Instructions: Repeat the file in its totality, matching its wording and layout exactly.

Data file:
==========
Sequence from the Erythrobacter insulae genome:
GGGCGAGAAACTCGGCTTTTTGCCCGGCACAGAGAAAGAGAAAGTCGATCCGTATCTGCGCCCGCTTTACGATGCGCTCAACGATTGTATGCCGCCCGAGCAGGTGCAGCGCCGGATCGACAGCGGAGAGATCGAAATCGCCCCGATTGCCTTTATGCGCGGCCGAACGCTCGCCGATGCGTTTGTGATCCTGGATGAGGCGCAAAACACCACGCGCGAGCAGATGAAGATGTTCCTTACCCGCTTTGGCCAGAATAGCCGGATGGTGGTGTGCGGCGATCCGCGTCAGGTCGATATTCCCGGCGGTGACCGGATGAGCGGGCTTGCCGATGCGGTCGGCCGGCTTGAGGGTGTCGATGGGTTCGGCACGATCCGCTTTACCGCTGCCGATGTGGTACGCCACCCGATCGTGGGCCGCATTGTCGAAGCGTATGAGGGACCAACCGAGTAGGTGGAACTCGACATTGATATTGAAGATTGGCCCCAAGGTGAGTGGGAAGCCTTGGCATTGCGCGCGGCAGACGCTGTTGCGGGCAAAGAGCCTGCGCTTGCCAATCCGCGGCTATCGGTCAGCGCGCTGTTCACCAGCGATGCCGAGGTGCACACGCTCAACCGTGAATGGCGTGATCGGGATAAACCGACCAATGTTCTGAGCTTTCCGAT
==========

Sequence from the Erythrobacter insulae genome:
GGGCGAGAAACTCGGCTTTTTGCCCGGCACAGAGAAAGAGAAAGTCGATCCGTATCTGCGCCCGCTTTACGATGCGCTCAACGATTGTATGCCGCCCGAGCAGGTGCAGCGCCGGATCGACAGCGGAGAGATCGAAATCGCCCCGATTGCCTTTATGCGCGGCCGAACGCTCGCCGATGCGTTTGTGATCCTGGATGAGGCGCAAAACACCACGCGCGAGCAGATGAAGATGTTCCTTACCCGCTTTGGCCAGAATAGCCGGATGGTGGTGTGCGGCGATCCGCGTCAGGTCGATATTCCCGGCGGTGACCGGATGAGCGGGCTTGCCGATGCGGTCGGCCGGCTTGAGGGTGTCGATGGGTTCGGCACGATCCGCTTTACCGCTGCCGATGTGGTACGCCACCCGATCGTGGGCCGCATTGTCGAAGCGTATGAGGGACCAACCGAGTAGGTGGAACTCGACATTGATATTGAAGATTGGCCCCAAGGTGAGTGGGAAGCCTTGGCATTGCGCGCGGCAGACGCTGTTGCGGGCAAAGAGCCTGCGCTTGCCAATCCGCGGCTATCGGTCAGCGCGCTGTTCACCAGCGATGCCGAGGTGCACACGCTCAACCGTGAATGGCGTGATCGGGATAAACCGACCAATGTTCTGAGCTTTCCGAT